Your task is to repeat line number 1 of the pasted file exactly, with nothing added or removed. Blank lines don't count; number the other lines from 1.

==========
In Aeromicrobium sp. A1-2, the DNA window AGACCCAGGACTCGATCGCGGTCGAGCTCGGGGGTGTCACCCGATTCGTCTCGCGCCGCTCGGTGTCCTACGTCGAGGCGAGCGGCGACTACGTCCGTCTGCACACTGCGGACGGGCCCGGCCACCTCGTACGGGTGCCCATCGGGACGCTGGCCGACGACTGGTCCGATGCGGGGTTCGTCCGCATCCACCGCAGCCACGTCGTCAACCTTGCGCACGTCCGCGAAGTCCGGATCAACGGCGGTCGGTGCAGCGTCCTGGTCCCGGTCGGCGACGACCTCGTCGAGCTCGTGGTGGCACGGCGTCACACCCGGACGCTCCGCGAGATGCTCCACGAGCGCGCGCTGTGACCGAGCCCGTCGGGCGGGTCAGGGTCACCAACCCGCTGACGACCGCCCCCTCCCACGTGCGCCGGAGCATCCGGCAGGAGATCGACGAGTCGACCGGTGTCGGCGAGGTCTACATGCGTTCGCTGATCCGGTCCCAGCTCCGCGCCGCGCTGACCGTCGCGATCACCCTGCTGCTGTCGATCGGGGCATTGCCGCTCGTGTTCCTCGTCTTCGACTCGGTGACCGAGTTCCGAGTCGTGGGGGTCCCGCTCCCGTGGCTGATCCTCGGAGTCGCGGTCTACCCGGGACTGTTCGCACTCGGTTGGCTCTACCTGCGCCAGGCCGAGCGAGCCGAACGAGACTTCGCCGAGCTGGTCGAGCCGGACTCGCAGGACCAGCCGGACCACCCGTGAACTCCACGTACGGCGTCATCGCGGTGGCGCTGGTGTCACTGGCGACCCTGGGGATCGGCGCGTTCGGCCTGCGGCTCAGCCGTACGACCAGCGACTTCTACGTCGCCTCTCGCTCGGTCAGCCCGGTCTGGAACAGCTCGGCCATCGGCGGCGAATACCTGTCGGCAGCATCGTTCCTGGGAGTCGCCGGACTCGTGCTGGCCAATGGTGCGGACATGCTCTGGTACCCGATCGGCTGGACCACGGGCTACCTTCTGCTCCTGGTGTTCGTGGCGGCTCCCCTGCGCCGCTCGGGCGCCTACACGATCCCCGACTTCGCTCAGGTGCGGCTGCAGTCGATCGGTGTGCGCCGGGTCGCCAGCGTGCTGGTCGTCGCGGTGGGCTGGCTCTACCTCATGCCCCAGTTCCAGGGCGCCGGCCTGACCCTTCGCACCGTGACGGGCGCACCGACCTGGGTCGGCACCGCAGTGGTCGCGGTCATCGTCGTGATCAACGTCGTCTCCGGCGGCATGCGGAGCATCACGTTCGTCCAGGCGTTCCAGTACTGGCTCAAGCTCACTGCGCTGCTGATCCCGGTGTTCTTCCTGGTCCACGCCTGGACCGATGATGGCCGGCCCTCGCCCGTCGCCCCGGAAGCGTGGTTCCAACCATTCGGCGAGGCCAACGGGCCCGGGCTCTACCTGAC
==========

In Aeromicrobium sp. A1-2, the DNA window AGACCCAGGACTCGATCGCGGTCGAGCTCGGGGGTGTCACCCGATTCGTCTCGCGCCGCTCGGTGTCCTACGTCGAGGCGAGCGGCGACTACGTCCGTCTGCACACTGCGGACGGGCCCGGCCACCTCGTACGGGTGCCCATCGGGACGCTGGCCGACGACTGGTCCGATGCGGGGTTCGTCCGCATCCACCGCAGCCACGTCGTCAACCTTGCGCACGTCCGCGAAGTCCGGATCAACGGCGGTCGGTGCAGCGTCCTGGTCCCGGTCGGCGACGACCTCGTCGAGCTCGTGGTGGCACGGCGTCACACCCGGACGCTCCGCGAGATGCTCCACGAGCGCGCGCTGTGACCGAGCCCGTCGGGCGGGTCAGGGTCACCAACCCGCTGACGACCGCCCCCTCCCACGTGCGCCGGAGCATCCGGCAGGAGATCGACGAGTCGACCGGTGTCGGCGAGGTCTACATGCGTTCGCTGATCCGGTCCCAGCTCCGCGCCGCGCTGACCGTCGCGATCACCCTGCTGCTGTCGATCGGGGCATTGCCGCTCGTGTTCCTCGTCTTCGACTCGGTGACCGAGTTCCGAGTCGTGGGGGTCCCGCTCCCGTGGCTGATCCTCGGAGTCGCGGTCTACCCGGGACTGTTCGCACTCGGTTGGCTCTACCTGCGCCAGGCCGAGCGAGCCGAACGAGACTTCGCCGAGCTGGTCGAGCCGGACTCGCAGGACCAGCCGGACCACCCGTGAACTCCACGTACGGCGTCATCGCGGTGGCGCTGGTGTCACTGGCGACCCTGGGGATCGGCGCGTTCGGCCTGCGGCTCAGCCGTACGACCAGCGACTTCTACGTCGCCTCTCGCTCGGTCAGCCCGGTCTGGAACAGCTCGGCCATCGGCGGCGAATACCTGTCGGCAGCATCGTTCCTGGGAGTCGCCGGACTCGTGCTGGCCAATGGTGCGGACATGCTCTGGTACCCGATCGGCTGGACCACGGGCTACCTTCTGCTCCTGGTGTTCGTGGCGGCTCCCCTGCGCCGCTCGGGCGCCTACACGATCCCCGACTTCGCTCAGGTGCGGCTGCAGTCGATCGGTGTGCGCCGGGTCGCCAGCGTGCTGGTCGTCGCGGTGGGCTGGCTCTACCTCATGCCCCAGTTCCAGGGCGCCGGCCTGACCCTTCGCACCGTGACGGGCGCACCGACCTGGGTCGGCACCGCAGTGGTCGCGGTCATCGTCGTGATCAACGTCGTCTCCGGCGGCATGCGGAGCATCACGTTCGTCCAGGCGTTCCAGTACTGGCTCAAGCTCACTGCGCTGCTGATCCCGGTGTTCTTCCTGGTCCACGCCTGGACCGATGATGGCCGGCCCTCGCCCGTCGCCCCGGAAGCGTGGTTCCAACCATTCGGCGAGGCCAACGGGCCCGGGCTCTACCTGAC